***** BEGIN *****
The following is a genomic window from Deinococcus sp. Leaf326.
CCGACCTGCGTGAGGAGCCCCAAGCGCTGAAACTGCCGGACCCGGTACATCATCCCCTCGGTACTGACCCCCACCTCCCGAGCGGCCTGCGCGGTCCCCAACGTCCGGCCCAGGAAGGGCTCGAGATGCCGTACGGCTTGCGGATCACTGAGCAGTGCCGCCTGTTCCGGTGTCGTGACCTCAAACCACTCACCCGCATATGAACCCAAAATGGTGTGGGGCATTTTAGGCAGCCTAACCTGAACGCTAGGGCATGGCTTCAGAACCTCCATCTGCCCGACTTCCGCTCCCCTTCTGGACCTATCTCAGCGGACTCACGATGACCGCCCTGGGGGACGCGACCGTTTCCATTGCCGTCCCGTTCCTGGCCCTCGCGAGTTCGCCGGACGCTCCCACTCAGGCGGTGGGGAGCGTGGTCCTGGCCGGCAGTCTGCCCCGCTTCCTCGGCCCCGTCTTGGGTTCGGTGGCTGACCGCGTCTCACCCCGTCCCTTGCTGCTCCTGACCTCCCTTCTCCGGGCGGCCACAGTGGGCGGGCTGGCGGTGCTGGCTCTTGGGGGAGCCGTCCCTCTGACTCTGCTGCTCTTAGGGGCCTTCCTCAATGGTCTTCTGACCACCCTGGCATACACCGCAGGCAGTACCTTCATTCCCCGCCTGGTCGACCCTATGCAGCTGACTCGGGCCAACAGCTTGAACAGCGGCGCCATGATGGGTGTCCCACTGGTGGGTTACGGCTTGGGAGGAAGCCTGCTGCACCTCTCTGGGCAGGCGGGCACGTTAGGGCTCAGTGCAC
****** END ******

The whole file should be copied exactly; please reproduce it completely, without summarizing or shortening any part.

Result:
The following is a genomic window from Deinococcus sp. Leaf326.
CCGACCTGCGTGAGGAGCCCCAAGCGCTGAAACTGCCGGACCCGGTACATCATCCCCTCGGTACTGACCCCCACCTCCCGAGCGGCCTGCGCGGTCCCCAACGTCCGGCCCAGGAAGGGCTCGAGATGCCGTACGGCTTGCGGATCACTGAGCAGTGCCGCCTGTTCCGGTGTCGTGACCTCAAACCACTCACCCGCATATGAACCCAAAATGGTGTGGGGCATTTTAGGCAGCCTAACCTGAACGCTAGGGCATGGCTTCAGAACCTCCATCTGCCCGACTTCCGCTCCCCTTCTGGACCTATCTCAGCGGACTCACGATGACCGCCCTGGGGGACGCGACCGTTTCCATTGCCGTCCCGTTCCTGGCCCTCGCGAGTTCGCCGGACGCTCCCACTCAGGCGGTGGGGAGCGTGGTCCTGGCCGGCAGTCTGCCCCGCTTCCTCGGCCCCGTCTTGGGTTCGGTGGCTGACCGCGTCTCACCCCGTCCCTTGCTGCTCCTGACCTCCCTTCTCCGGGCGGCCACAGTGGGCGGGCTGGCGGTGCTGGCTCTTGGGGGAGCCGTCCCTCTGACTCTGCTGCTCTTAGGGGCCTTCCTCAATGGTCTTCTGACCACCCTGGCATACACCGCAGGCAGTACCTTCATTCCCCGCCTGGTCGACCCTATGCAGCTGACTCGGGCCAACAGCTTGAACAGCGGCGCCATGATGGGTGTCCCACTGGTGGGTTACGGCTTGGGAGGAAGCCTGCTGCACCTCTCTGGGCAGGCGGGCACGTTAGGGCTCAGTGCAC